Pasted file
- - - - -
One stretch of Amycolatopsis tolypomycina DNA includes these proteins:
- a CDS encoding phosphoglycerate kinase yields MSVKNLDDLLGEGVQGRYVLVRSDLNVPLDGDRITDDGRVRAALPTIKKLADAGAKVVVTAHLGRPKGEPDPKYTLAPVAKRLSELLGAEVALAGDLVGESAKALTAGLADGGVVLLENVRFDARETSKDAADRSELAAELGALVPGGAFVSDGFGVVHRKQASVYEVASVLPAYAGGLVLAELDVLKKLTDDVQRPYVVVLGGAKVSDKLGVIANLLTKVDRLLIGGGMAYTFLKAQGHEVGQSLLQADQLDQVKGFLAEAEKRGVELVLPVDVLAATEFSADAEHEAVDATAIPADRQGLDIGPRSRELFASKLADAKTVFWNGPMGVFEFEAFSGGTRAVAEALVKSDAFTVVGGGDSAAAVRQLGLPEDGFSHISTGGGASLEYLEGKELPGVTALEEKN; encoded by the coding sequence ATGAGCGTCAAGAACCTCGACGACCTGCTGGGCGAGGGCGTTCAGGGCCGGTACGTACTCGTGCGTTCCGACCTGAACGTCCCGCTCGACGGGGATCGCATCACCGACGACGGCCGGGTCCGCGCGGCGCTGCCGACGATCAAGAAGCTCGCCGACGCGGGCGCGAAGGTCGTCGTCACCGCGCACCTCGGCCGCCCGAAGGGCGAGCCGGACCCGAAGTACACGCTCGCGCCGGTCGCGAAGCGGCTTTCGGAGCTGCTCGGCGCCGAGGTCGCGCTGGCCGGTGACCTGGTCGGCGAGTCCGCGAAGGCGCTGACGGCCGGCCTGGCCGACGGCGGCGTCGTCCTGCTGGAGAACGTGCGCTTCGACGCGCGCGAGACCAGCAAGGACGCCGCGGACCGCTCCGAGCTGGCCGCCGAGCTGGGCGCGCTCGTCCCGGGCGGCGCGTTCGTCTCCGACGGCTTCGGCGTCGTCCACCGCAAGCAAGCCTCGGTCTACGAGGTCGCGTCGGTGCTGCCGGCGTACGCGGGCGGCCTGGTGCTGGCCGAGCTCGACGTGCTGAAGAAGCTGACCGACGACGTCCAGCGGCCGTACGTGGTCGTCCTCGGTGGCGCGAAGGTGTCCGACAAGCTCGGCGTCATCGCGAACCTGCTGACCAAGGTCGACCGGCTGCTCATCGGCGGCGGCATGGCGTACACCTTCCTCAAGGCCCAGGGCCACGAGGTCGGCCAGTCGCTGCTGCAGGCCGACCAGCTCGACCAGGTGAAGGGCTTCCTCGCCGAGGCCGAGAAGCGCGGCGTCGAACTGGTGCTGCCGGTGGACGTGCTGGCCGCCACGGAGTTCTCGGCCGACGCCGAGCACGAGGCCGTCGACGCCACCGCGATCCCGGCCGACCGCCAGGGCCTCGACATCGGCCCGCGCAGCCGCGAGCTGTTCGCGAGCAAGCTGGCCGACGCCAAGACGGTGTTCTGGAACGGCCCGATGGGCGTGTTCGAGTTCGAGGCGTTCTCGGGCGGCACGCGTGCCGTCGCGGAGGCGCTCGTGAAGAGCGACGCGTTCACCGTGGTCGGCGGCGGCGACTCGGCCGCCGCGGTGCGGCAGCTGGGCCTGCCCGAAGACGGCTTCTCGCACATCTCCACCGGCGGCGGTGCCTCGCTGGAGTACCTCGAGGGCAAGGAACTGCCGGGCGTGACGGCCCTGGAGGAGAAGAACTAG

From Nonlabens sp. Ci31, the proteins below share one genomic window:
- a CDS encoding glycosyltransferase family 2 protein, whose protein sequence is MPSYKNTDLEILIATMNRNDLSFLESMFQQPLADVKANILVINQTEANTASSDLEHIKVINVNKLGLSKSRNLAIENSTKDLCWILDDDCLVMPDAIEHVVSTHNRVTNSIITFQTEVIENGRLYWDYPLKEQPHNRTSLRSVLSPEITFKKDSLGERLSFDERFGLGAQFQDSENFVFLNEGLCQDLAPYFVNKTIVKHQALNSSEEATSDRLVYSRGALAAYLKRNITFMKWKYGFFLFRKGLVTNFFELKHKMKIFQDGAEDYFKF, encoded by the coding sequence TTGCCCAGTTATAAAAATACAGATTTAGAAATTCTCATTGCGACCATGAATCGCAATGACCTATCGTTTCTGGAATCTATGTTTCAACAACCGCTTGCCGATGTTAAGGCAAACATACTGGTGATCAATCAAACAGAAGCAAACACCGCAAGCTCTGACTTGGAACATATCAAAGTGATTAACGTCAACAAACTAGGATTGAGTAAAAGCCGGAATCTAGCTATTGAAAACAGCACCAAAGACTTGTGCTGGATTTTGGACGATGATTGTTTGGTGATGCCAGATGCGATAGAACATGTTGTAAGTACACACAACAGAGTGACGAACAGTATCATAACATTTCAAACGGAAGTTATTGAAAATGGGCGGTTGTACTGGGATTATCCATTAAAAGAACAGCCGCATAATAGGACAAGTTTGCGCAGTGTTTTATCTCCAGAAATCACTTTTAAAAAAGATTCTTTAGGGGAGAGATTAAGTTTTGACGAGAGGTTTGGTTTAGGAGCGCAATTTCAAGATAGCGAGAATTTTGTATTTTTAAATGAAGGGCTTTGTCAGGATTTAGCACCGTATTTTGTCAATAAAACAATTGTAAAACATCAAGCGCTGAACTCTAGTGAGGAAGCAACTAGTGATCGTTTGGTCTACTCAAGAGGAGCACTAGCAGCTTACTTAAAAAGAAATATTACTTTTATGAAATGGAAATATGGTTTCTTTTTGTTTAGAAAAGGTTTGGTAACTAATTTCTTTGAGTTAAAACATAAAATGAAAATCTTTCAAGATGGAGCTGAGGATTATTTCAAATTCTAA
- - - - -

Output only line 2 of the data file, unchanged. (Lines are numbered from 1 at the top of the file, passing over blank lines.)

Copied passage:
- a CDS encoding phosphoglycerate kinase yields MSVKNLDDLLGEGVQGRYVLVRSDLNVPLDGDRITDDGRVRAALPTIKKLADAGAKVVVTAHLGRPKGEPDPKYTLAPVAKRLSELLGAEVALAGDLVGESAKALTAGLADGGVVLLENVRFDARETSKDAADRSELAAELGALVPGGAFVSDGFGVVHRKQASVYEVASVLPAYAGGLVLAELDVLKKLTDDVQRPYVVVLGGAKVSDKLGVIANLLTKVDRLLIGGGMAYTFLKAQGHEVGQSLLQADQLDQVKGFLAEAEKRGVELVLPVDVLAATEFSADAEHEAVDATAIPADRQGLDIGPRSRELFASKLADAKTVFWNGPMGVFEFEAFSGGTRAVAEALVKSDAFTVVGGGDSAAAVRQLGLPEDGFSHISTGGGASLEYLEGKELPGVTALEEKN; encoded by the coding sequence ATGAGCGTCAAGAACCTCGACGACCTGCTGGGCGAGGGCGTTCAGGGCCGGTACGTACTCGTGCGTTCCGACCTGAACGTCCCGCTCGACGGGGATCGCATCACCGACGACGGCCGGGTCCGCGCGGCGCTGCCGACGATCAAGAAGCTCGCCGACGCGGGCGCGAAGGTCGTCGTCACCGCGCACCTCGGCCGCCCGAAGGGCGAGCCGGACCCGAAGTACACGCTCGCGCCGGTCGCGAAGCGGCTTTCGGAGCTGCTCGGCGCCGAGGTCGCGCTGGCCGGTGACCTGGTCGGCGAGTCCGCGAAGGCGCTGACGGCCGGCCTGGCCGACGGCGGCGTCGTCCTGCTGGAGAACGTGCGCTTCGACGCGCGCGAGACCAGCAAGGACGCCGCGGACCGCTCCGAGCTGGCCGCCGAGCTGGGCGCGCTCGTCCCGGGCGGCGCGTTCGTCTCCGACGGCTTCGGCGTCGTCCACCGCAAGCAAGCCTCGGTCTACGAGGTCGCGTCGGTGCTGCCGGCGTACGCGGGCGGCCTGGTGCTGGCCGAGCTCGACGTGCTGAAGAAGCTGACCGACGACGTCCAGCGGCCGTACGTGGTCGTCCTCGGTGGCGCGAAGGTGTCCGACAAGCTCGGCGTCATCGCGAACCTGCTGACCAAGGTCGACCGGCTGCTCATCGGCGGCGGCATGGCGTACACCTTCCTCAAGGCCCAGGGCCACGAGGTCGGCCAGTCGCTGCTGCAGGCCGACCAGCTCGACCAGGTGAAGGGCTTCCTCGCCGAGGCCGAGAAGCGCGGCGTCGAACTGGTGCTGCCGGTGGACGTGCTGGCCGCCACGGAGTTCTCGGCCGACGCCGAGCACGAGGCCGTCGACGCCACCGCGATCCCGGCCGACCGCCAGGGCCTCGACATCGGCCCGCGCAGCCGCGAGCTGTTCGCGAGCAAGCTGGCCGACGCCAAGACGGTGTTCTGGAACGGCCCGATGGGCGTGTTCGAGTTCGAGGCGTTCTCGGGCGGCACGCGTGCCGTCGCGGAGGCGCTCGTGAAGAGCGACGCGTTCACCGTGGTCGGCGGCGGCGACTCGGCCGCCGCGGTGCGGCAGCTGGGCCTGCCCGAAGACGGCTTCTCGCACATCTCCACCGGCGGCGGTGCCTCGCTGGAGTACCTCGAGGGCAAGGAACTGCCGGGCGTGACGGCCCTGGAGGAGAAGAACTAG